Tag Archives: Lego

Technic Towing

Huge, ungainly, and a regular picking up truckers. No, it’s not your Mom, but this enormous fully remote controlled Technic Kenworth tow truck by TLCB debutant Anatolich.

With twelve Power Functions motors, a 70cm length plus another 70cm of boom, and a 5kg weight, Anatolich’s Kenworth is one of the largest models of the year so far.

Those motors power a range of functions, with four taking care of the 8×4 drive, a Servo the steering, and the axle lift, outriggers, boom lift, boom extension, two winches and towing fork powered by a motor each.

If that wasn’t enough there’s also a V8 engine, working suspension, and no less than ten openable doors and compartments.

There’s lots more to see of Anatolich’s hugely impressive creation at both Eurobricks and on Flickr. Click on the links above to call for a tow.

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Moar Mustang!

We know we’ve posted about four hundred Mustang models recently, but thanks to a recent LEGO Ideas competition they’re popping up all over the place. Plus this one’s yellow and it’s got a supercharger and racing stripes. This modified Mach 1 Mustang comes from TLCB favourite Pixel Junkie and is pictured in his previously featured (and utterly glorious) workshop. Head to Flickr to see more.

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Titan Rising

This is a Stryder Titan Class from the Titanfall game, and – frankly – that’s all we know, not having played it. But it does look seriously good. Built by Marius Herrmann there’s more to see of this mechanised monster at his photostream. Click the link above to make the jump.

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Herd of Horses

Lego Ford Mustang

We have a herd of horses for you today, thanks to LEGO Ideas‘ current Ford Mustang competition celebrating the new Creator 10265 Ford Mustang set. Unusually for a contest the entries will be judged on their scenery as well the car, which has led to some wonderfully inventive designs. Flickr’s JS_Ninjerd is certainly one of them with his brilliant canyon-top build, featuring a Boss Mustang and possibly the coolest mini-figure we’ve ever seen. TLCB Master MOCer Andrea Lattanzio (aka Norton74) has entered two scenes, each featuring a neat classic Mustang in a building setting, from barn find* to specialist workshop, complete with tools and a ubiquitous American flag. There’s more to see of all the builds on Flickr – take a look via the links in the text.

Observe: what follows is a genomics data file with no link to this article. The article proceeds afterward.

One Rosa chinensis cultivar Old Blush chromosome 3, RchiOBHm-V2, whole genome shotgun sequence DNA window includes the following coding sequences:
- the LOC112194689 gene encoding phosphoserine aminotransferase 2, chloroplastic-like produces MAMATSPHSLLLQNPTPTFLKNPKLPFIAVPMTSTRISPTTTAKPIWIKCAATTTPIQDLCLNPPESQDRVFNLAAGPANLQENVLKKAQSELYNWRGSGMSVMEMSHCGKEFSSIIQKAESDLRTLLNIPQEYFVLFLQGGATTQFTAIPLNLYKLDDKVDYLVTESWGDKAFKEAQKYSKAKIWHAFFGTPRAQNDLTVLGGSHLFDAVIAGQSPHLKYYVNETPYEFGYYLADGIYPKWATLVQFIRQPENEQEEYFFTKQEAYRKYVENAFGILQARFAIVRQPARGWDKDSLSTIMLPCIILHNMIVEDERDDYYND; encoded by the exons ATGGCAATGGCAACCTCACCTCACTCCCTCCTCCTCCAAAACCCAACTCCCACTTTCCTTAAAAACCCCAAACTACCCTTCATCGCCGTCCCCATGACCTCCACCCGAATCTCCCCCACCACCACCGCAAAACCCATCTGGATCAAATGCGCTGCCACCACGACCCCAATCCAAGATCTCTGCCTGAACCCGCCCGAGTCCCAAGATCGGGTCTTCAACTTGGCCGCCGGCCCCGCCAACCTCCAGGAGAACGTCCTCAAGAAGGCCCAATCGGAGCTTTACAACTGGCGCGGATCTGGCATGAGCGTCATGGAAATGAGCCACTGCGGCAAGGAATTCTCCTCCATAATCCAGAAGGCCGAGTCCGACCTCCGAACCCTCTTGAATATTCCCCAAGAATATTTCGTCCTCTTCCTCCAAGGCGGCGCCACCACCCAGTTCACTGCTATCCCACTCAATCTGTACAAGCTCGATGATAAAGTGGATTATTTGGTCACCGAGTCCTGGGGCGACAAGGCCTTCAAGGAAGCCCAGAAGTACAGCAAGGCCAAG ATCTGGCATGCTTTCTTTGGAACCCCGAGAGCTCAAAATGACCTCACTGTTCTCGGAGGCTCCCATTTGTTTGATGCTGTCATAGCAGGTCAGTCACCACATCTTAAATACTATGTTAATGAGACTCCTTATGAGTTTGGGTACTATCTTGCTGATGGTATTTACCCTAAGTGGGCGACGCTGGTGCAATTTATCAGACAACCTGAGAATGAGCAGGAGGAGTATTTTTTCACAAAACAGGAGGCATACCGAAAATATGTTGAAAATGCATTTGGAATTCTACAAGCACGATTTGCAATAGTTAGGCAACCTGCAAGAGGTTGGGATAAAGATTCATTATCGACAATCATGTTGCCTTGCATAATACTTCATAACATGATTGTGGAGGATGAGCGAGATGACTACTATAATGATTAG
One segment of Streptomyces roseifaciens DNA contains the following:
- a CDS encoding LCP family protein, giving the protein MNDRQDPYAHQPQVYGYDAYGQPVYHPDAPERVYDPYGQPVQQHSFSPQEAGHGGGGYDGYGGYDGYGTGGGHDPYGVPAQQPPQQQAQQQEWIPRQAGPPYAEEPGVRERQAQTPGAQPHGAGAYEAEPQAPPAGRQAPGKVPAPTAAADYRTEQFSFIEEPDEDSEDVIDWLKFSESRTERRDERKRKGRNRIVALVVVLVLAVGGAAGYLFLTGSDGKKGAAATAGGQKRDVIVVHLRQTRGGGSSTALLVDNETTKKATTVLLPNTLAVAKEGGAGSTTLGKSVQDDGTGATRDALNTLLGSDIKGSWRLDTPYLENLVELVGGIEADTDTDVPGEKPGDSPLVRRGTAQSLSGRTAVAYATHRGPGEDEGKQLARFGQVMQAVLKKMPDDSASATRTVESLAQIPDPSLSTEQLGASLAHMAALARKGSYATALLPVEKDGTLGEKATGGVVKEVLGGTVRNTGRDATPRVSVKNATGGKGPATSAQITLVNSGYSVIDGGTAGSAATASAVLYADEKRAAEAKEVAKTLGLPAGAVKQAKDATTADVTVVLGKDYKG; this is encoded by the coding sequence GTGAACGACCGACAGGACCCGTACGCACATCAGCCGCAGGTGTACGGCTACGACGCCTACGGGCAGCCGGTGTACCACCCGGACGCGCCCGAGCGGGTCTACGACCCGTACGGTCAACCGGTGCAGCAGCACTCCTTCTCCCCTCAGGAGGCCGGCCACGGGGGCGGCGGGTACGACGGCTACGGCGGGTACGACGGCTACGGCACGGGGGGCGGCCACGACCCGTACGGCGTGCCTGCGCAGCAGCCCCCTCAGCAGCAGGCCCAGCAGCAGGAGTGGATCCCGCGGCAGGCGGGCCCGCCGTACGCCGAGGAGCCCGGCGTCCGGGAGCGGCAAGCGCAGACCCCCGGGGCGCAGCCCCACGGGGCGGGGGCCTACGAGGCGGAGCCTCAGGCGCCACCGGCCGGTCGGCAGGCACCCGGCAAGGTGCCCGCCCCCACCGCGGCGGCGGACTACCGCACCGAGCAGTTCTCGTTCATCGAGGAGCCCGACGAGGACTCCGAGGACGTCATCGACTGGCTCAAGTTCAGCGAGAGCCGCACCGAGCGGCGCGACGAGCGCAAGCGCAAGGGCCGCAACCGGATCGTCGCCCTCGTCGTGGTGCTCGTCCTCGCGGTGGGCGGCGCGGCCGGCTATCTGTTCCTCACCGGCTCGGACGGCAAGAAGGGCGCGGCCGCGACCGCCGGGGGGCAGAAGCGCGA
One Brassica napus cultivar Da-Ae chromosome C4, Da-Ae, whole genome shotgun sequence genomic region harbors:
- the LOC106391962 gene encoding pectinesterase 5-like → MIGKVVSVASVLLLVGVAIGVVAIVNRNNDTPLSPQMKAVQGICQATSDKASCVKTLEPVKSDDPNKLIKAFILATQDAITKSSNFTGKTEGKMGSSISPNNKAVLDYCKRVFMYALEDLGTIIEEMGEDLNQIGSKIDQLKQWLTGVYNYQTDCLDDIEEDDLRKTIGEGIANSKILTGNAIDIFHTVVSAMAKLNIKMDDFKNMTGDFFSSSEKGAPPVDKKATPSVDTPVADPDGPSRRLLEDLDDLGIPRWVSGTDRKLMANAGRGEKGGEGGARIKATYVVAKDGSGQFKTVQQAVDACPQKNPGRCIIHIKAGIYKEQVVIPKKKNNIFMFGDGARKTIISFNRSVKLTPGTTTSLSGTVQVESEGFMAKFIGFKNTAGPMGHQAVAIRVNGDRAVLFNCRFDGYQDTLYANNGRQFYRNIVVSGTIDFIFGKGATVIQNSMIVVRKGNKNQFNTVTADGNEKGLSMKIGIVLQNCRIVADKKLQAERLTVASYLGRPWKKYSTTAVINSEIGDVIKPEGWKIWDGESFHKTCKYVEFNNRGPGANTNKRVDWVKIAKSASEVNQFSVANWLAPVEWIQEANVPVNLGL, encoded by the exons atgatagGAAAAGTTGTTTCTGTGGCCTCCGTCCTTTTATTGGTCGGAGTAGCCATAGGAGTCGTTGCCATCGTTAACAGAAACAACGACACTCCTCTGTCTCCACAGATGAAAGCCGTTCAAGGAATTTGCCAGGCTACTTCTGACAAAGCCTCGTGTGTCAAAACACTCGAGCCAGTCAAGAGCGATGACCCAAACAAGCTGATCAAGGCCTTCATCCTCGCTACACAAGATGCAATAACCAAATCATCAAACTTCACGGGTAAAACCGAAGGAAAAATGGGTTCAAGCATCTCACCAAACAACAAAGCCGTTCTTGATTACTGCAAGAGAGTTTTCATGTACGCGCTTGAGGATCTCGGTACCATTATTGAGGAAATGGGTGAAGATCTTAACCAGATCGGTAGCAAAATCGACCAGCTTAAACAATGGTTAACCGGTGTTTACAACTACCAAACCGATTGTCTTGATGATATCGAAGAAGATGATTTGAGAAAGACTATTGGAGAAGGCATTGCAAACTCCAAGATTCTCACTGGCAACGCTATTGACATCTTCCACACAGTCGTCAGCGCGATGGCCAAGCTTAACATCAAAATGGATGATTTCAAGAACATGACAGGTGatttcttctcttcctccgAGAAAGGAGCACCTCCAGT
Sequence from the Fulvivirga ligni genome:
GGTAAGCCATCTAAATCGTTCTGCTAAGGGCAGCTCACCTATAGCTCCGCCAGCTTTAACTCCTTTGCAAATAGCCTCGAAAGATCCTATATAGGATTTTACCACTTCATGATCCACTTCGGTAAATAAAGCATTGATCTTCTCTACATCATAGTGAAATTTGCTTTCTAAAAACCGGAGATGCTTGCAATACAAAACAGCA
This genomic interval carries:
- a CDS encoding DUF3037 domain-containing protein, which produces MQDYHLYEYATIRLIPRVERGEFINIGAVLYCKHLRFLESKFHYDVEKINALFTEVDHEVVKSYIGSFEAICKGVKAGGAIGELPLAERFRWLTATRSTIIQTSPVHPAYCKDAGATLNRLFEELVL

*Add some dust and dirt Andrea!

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Movie Bricks

Lego Mustang Movie Set

Movie making causes probably more vehicular destruction than teenagers, the elderly, and NASCAR combined. It seems no car is off-limits, no matter how awful the movie*. It’s not just the cars that make the final cut either, as often different angles, test shots and failed attempts multiply the kill-count far beyond what you see on screen.

TLCB favourite Pixel Junkie gives us a glimpse into the carefully choreographed world of cinematic car killing with this superbly-shot scene involving a mini-figure film crew, two 70’s Ford Mustangs, and one big accident. Being Lego though, Pixel can rebuild his cars and send them in for the wide-angle shot after the crew’s coffee break. Head over to Flickr via the link above to see more of Take 6.

*Yes that really is a real Porsche Carrera GT getting smashed. How they managed to make it look so fake is beyond us…

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What’s That Brick?

Lego Piqabrick

LEGO have released literally thousands of brick designs over the years (anyone know how many?). Some of them weren’t even bricks either (take a look at this, this, and even this monstrosity…).

That can make identifying one a real pain, but good news! Cue the nerdiest thing we’ve ever posted (ok, since this at least) – PIQABRICK!